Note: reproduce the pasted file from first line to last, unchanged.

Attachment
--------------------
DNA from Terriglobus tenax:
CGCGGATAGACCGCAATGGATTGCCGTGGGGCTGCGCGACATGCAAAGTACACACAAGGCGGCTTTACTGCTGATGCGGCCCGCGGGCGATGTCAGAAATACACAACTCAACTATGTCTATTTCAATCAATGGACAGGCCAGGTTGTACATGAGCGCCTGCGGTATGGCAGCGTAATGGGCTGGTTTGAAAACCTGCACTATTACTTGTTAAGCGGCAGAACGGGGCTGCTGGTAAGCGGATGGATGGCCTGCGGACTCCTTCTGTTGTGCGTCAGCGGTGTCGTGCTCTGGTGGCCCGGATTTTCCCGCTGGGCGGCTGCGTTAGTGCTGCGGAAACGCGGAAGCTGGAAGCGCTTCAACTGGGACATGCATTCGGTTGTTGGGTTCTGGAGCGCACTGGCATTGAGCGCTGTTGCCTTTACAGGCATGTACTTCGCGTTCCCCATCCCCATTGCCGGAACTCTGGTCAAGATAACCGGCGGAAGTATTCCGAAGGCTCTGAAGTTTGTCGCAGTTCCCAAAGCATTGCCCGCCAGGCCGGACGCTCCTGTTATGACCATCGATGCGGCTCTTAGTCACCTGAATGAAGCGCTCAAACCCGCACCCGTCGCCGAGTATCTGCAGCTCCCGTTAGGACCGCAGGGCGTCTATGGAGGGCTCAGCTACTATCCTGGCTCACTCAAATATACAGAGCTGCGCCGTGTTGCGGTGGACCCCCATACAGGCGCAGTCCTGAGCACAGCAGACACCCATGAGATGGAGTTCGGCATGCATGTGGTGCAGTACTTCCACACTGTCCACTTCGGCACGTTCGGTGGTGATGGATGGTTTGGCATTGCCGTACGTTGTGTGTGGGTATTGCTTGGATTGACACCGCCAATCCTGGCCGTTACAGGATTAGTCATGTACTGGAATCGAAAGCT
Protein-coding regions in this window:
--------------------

DNA from Terriglobus tenax:
CGCGGATAGACCGCAATGGATTGCCGTGGGGCTGCGCGACATGCAAAGTACACACAAGGCGGCTTTACTGCTGATGCGGCCCGCGGGCGATGTCAGAAATACACAACTCAACTATGTCTATTTCAATCAATGGACAGGCCAGGTTGTACATGAGCGCCTGCGGTATGGCAGCGTAATGGGCTGGTTTGAAAACCTGCACTATTACTTGTTAAGCGGCAGAACGGGGCTGCTGGTAAGCGGATGGATGGCCTGCGGACTCCTTCTGTTGTGCGTCAGCGGTGTCGTGCTCTGGTGGCCCGGATTTTCCCGCTGGGCGGCTGCGTTAGTGCTGCGGAAACGCGGAAGCTGGAAGCGCTTCAACTGGGACATGCATTCGGTTGTTGGGTTCTGGAGCGCACTGGCATTGAGCGCTGTTGCCTTTACAGGCATGTACTTCGCGTTCCCCATCCCCATTGCCGGAACTCTGGTCAAGATAACCGGCGGAAGTATTCCGAAGGCTCTGAAGTTTGTCGCAGTTCCCAAAGCATTGCCCGCCAGGCCGGACGCTCCTGTTATGACCATCGATGCGGCTCTTAGTCACCTGAATGAAGCGCTCAAACCCGCACCCGTCGCCGAGTATCTGCAGCTCCCGTTAGGACCGCAGGGCGTCTATGGAGGGCTCAGCTACTATCCTGGCTCACTCAAATATACAGAGCTGCGCCGTGTTGCGGTGGACCCCCATACAGGCGCAGTCCTGAGCACAGCAGACACCCATGAGATGGAGTTCGGCATGCATGTGGTGCAGTACTTCCACACTGTCCACTTCGGCACGTTCGGTGGTGATGGATGGTTTGGCATTGCCGTACGTTGTGTGTGGGTATTGCTTGGATTGACACCGCCAATCCTGGCCGTTACAGGATTAGTCATGTACTGGAATCGAAAGCT
Protein-coding regions in this window: